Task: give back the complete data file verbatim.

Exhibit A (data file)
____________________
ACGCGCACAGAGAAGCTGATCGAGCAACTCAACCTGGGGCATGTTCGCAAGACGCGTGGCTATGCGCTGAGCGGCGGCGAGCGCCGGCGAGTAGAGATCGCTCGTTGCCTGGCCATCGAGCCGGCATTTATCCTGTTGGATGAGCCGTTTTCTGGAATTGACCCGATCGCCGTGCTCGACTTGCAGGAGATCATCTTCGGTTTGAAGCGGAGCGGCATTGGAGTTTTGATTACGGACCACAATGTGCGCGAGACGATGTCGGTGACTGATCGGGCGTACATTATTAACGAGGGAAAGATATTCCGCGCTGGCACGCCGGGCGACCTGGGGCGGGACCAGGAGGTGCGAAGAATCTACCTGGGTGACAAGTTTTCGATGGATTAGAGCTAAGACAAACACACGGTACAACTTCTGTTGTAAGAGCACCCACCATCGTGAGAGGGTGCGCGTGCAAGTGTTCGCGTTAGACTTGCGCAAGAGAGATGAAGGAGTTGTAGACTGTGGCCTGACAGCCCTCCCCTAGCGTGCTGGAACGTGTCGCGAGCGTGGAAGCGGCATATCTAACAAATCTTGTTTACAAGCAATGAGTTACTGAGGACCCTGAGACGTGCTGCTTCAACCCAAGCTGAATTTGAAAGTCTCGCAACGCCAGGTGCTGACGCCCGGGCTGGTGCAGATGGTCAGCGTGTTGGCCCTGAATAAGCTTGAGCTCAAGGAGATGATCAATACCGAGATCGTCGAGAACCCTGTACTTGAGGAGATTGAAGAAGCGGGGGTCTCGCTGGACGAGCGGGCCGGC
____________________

ACGCGCACAGAGAAGCTGATCGAGCAACTCAACCTGGGGCATGTTCGCAAGACGCGTGGCTATGCGCTGAGCGGCGGCGAGCGCCGGCGAGTAGAGATCGCTCGTTGCCTGGCCATCGAGCCGGCATTTATCCTGTTGGATGAGCCGTTTTCTGGAATTGACCCGATCGCCGTGCTCGACTTGCAGGAGATCATCTTCGGTTTGAAGCGGAGCGGCATTGGAGTTTTGATTACGGACCACAATGTGCGCGAGACGATGTCGGTGACTGATCGGGCGTACATTATTAACGAGGGAAAGATATTCCGCGCTGGCACGCCGGGCGACCTGGGGCGGGACCAGGAGGTGCGAAGAATCTACCTGGGTGACAAGTTTTCGATGGATTAGAGCTAAGACAAACACACGGTACAACTTCTGTTGTAAGAGCACCCACCATCGTGAGAGGGTGCGCGTGCAAGTGTTCGCGTTAGACTTGCGCAAGAGAGATGAAGGAGTTGTAGACTGTGGCCTGACAGCCCTCCCCTAGCGTGCTGGAACGTGTCGCGAGCGTGGAAGCGGCATATCTAACAAATCTTGTTTACAAGCAATGAGTTACTGAGGACCCTGAGACGTGCTGCTTCAACCCAAGCTGAATTTGAAAGTCTCGCAACGCCAGGTGCTGACGCCCGGGCTGGTGCAGATGGTCAGCGTGTTGGCCCTGAATAAGCTTGAGCTCAAGGAGATGATCAATACCGAGATCGTCGAGAACCCTGTACTTGAGGAGATTGAAGAAGCGGGGGTCTCGCTGGACGAGCGGGCCGGC